Tag Archives: terrorism

Bill Bremer is Principal, Food Safety Compliance at Kestrel Management LLC
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FSMA Checklist: Intentional Adulteration Rule

By Bill Bremer
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Bill Bremer is Principal, Food Safety Compliance at Kestrel Management LLC

The FSMA Intentional Adulteration rule is focused on preventing intentional adulteration from acts intended to cause wide-scale food safety impacts to public health, including acts of terrorism, economic adulteration and disgruntled employees. Such acts, while unlikely, could cause illness, death and economic disruption of the food supply absent mitigation strategies. This rule requires mitigation strategies to reduce risk versus specific food hazards.

How much do you know about the Intentional Adulteration Rule? Test your smarts by taking the FSMA IQ Test here The Intentional Adulteration rule is established to address large companies with products that reach many people, while exempting smaller companies. This rule requires covered facilities to conduct a “vulnerability assessment” to identify vulnerabilities and actions to take for each type of food manufactured, processed, packed or held at the food facility. For each point, step, or procedure in the facility’s process, these vulnerabilities must be identified and evaluated. Covered facilities must also prepare and implement a Food Defense Plan. This written plan must identify the vulnerabilities and actionable process steps; mitigation strategies; and procedures for food defense monitoring, corrective actions and verification. A reanalysis is required every three years or when certain criteria are met, including mitigation strategies that are determined to be improperly implemented.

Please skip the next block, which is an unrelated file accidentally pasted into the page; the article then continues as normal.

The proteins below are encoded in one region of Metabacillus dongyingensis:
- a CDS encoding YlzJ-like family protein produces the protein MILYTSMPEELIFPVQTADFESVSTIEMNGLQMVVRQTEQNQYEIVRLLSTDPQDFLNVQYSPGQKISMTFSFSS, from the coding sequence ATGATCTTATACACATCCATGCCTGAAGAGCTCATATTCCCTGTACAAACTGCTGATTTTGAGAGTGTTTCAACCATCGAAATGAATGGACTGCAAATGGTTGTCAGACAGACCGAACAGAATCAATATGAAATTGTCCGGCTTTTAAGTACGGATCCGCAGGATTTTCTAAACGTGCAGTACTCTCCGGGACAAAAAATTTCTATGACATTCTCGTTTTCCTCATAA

Self-Diagnostic Assessment Tool

The following self-diagnostic assessment tool can help organizations better determine their current state of planning when it comes to implementing and managing FSMA Intentional Adulteration requirements. To complete your own assessment, review and compare your programs to the questions in Table I.

FSMA, Intentional Adulteration
Table I. Kestrel Management’s self-diagnostic tool can help a company assess its Intentional Adulteration program for FSMA compliance.

Get Compliance-Ready

Companies must have the appropriate systems in place to comply with FSMA Intentional Adulteration requirements or face possible willful non-conformance, which can include fines and criminal penalties under FDA enforcement. The questions in Table I will help companies identify areas to consider regarding their program. Kestrel can also help answer questions, provide input on solutions, discuss how to better manage all your food safety requirements, and change “No” responses into “Yes” responses that promote best practices for FSMA and food safety compliance.

Scott Mahloch, FBI, Food Safety Consortium

U.S. Food System Continues to Be Soft Target for Terrorism

By Maria Fontanazza
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Scott Mahloch, FBI, Food Safety Consortium